Home | Writing | Reading | Social Studies | Math | Science
This brings us to the end of our week on GED® test science. There is just one more posttest in between you and the completion of this course! This week covered a variety of topics, providing a review of many of the scientific fundamentals that you would learn in high school.
At this point you should feel fairly comfortable answering questions relating to:
1. The atom
2. Forms of matter
6. Newton’s laws of motion
8. The cell
9. Biological evolution
10. Human systems
11. The interdependence of organisms
12. The big bang
13. The earth
14. The atmosphere
15. Earth’s resources.
And remember, the most important skill to have is the ability to think clearly, to organize your thoughts, and to use your time wisely. All of you have the ability to pass the GED® test, and after this final posttest, go back and evaluate your performance in this class, check your test grades, and see what you should review before taking the actual GED® test.
1. When solving a numerical problem, if you do not know the formula required to answer the question, backtrack and solve for the different answer choices. For example, let’s say the question asks you to find the wavelength of a 700 Hz sound wave with a velocity of 140 m/s. Your answer choices are:
Even if you can’t remember the formula for wavelength, if you remember that Hz stands for Hertz, and that it is equal to 1/s, then you can solve by dividing the velocity of the sound wave by the number of Hertz to find the answer. When dividing the two, the seconds cancel out, leaving us with an answer in meters, which is exactly what we need: (140m/s) / (700 1/s) = 0.2 m.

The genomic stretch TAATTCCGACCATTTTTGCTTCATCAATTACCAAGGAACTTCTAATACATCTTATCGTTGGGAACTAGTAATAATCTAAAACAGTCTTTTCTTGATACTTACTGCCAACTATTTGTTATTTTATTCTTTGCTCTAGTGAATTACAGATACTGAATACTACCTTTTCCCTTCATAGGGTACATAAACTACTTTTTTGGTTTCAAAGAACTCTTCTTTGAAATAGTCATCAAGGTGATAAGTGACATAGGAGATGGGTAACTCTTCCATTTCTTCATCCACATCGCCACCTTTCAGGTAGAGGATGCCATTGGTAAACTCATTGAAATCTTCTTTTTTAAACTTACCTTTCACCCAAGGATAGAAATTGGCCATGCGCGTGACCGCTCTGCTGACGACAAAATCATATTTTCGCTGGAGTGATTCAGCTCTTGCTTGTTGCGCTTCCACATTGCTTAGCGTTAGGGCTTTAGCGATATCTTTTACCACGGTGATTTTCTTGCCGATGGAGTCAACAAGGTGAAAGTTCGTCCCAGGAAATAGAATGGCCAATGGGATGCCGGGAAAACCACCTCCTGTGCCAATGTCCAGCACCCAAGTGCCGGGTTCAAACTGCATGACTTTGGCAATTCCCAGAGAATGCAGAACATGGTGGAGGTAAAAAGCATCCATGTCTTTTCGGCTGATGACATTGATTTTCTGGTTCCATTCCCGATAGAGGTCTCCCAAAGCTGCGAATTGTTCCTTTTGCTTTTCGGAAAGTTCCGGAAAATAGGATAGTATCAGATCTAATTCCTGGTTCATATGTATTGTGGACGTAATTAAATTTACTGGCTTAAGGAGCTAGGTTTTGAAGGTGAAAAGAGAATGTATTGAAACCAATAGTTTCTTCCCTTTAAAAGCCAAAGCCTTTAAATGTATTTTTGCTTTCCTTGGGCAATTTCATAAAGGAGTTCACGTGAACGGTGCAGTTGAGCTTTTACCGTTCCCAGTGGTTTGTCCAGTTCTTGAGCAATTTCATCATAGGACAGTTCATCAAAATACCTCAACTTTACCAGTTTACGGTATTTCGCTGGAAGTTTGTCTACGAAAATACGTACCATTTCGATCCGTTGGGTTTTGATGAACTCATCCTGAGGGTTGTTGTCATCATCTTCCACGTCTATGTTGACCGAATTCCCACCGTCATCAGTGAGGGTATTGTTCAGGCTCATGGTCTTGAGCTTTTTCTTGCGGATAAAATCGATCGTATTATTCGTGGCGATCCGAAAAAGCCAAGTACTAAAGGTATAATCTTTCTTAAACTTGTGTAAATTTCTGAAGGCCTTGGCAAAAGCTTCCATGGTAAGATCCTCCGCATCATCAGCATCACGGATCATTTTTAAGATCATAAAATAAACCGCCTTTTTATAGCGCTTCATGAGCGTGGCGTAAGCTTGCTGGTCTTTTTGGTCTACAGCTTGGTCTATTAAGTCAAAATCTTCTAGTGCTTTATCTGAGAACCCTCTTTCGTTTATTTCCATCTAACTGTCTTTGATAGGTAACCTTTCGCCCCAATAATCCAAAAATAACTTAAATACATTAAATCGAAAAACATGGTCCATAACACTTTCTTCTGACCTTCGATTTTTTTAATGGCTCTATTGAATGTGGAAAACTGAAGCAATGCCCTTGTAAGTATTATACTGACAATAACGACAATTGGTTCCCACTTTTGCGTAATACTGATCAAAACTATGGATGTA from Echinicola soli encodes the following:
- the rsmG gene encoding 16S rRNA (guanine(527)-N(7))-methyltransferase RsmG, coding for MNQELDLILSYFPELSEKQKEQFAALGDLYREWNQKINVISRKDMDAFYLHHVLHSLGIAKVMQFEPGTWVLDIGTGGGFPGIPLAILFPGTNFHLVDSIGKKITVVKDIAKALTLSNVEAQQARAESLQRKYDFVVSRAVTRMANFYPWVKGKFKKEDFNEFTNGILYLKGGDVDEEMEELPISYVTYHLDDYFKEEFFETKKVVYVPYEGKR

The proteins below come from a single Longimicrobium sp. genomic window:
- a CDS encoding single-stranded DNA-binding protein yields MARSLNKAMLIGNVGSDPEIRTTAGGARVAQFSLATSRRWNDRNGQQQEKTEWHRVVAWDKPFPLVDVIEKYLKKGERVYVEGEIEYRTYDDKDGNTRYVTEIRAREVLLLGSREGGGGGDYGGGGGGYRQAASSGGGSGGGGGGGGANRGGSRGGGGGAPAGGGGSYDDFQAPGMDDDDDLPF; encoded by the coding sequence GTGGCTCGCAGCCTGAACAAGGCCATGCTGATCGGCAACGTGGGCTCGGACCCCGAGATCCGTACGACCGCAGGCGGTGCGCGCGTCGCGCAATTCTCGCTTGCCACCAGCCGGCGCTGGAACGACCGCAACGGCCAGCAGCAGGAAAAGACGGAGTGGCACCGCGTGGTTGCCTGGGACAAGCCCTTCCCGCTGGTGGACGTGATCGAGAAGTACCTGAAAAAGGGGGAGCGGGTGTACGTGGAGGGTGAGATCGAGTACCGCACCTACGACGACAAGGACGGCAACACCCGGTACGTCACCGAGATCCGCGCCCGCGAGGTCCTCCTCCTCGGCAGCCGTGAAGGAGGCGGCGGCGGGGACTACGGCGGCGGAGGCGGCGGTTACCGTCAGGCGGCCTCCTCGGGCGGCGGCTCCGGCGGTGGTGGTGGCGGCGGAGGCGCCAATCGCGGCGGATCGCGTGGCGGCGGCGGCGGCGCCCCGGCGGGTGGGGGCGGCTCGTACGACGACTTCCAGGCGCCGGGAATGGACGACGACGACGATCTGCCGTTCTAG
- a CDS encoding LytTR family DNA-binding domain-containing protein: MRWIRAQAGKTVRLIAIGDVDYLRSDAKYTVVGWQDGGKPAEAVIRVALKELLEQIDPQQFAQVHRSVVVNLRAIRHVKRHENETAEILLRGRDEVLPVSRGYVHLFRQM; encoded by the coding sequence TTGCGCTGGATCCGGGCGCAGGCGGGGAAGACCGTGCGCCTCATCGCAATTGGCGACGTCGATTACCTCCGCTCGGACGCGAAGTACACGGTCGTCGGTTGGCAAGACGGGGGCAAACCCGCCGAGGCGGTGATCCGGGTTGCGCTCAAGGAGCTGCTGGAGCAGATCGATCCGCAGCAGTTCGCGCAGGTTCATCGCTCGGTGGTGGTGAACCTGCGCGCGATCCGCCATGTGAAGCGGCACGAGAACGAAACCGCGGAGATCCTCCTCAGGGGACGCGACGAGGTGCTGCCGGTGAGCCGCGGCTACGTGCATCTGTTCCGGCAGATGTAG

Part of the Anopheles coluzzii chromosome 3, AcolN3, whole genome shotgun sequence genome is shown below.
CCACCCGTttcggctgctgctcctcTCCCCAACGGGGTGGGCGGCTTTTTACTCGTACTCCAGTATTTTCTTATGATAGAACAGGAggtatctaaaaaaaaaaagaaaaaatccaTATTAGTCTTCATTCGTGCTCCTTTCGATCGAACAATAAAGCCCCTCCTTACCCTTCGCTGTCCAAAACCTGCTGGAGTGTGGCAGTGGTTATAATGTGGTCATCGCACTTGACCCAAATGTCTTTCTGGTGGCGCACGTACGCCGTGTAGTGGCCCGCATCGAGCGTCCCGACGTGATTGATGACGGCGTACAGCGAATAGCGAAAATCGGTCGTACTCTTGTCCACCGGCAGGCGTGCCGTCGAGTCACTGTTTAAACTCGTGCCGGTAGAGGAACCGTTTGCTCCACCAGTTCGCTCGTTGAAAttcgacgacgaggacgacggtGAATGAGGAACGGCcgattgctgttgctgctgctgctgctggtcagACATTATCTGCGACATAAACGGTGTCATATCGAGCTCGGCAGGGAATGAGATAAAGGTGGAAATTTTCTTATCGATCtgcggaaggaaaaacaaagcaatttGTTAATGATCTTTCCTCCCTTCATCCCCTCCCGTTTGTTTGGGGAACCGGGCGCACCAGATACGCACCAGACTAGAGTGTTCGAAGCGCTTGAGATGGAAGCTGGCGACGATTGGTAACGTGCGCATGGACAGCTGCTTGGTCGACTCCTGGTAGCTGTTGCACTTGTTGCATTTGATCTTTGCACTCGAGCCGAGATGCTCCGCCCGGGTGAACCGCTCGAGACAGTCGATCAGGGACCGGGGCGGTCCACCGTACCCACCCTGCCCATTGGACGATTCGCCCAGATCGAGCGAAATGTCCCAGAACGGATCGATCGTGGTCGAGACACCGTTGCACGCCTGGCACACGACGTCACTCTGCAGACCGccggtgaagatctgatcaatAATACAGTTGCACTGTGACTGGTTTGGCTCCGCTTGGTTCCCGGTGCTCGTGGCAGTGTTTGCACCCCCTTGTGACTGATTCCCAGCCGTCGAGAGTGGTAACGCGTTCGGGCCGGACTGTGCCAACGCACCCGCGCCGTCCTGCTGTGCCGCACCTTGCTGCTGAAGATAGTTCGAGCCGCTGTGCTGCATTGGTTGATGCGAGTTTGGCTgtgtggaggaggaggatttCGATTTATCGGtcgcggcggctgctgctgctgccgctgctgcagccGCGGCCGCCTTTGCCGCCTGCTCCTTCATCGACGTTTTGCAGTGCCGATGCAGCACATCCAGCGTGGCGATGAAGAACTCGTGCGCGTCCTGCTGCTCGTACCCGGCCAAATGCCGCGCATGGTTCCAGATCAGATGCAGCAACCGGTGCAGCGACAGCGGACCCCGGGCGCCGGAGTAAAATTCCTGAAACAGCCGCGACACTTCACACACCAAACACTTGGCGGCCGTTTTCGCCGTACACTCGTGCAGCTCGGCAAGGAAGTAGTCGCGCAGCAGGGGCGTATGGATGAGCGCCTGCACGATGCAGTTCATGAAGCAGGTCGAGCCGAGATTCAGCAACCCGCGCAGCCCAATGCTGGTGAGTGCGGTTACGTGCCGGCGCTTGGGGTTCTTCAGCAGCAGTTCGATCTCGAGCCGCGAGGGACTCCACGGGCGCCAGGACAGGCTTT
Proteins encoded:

2. When answering a question that uses terminology that you are unfamiliar with, don’t pick the easiest or most obvious answer. Think about what the question is asking, all of the information you know about the question, and consider every answer choice. Sometimes, for lack of time, we’re tempted to pick the first answer choice that we can associate with what the question is asking. These kinds of answers are there on purpose to trip us up when we aren’t paying close attention.
3. Look for descriptive terms within the question that will give you clues as to the nature of what is being asked. Look for synonyms (words with similar meanings) to the key terms in the question. This will be especially helpful if you do not know one of the terms being used. If the question says, “Amylase is an enzyme that helps break down food,” even if you don’t know the word “amylase,” you are given the information that 1. It’s an enzyme, which means that it is in the body and 2. that it helps break down food, meaning that it is part of the digestive system. Since it is an enzyme you know that it is not a physical structure, but rather a chemical one. This will greatly assist you in answering whatever the question asks and makes it clear that careful reading is really the key to correct answers!
Click on the link below to move on to the practice test!
Back: Lesson 3 | Next: Practice Test
Signup! It's Free! | Language Arts | Reading | Social Studies | Math | Science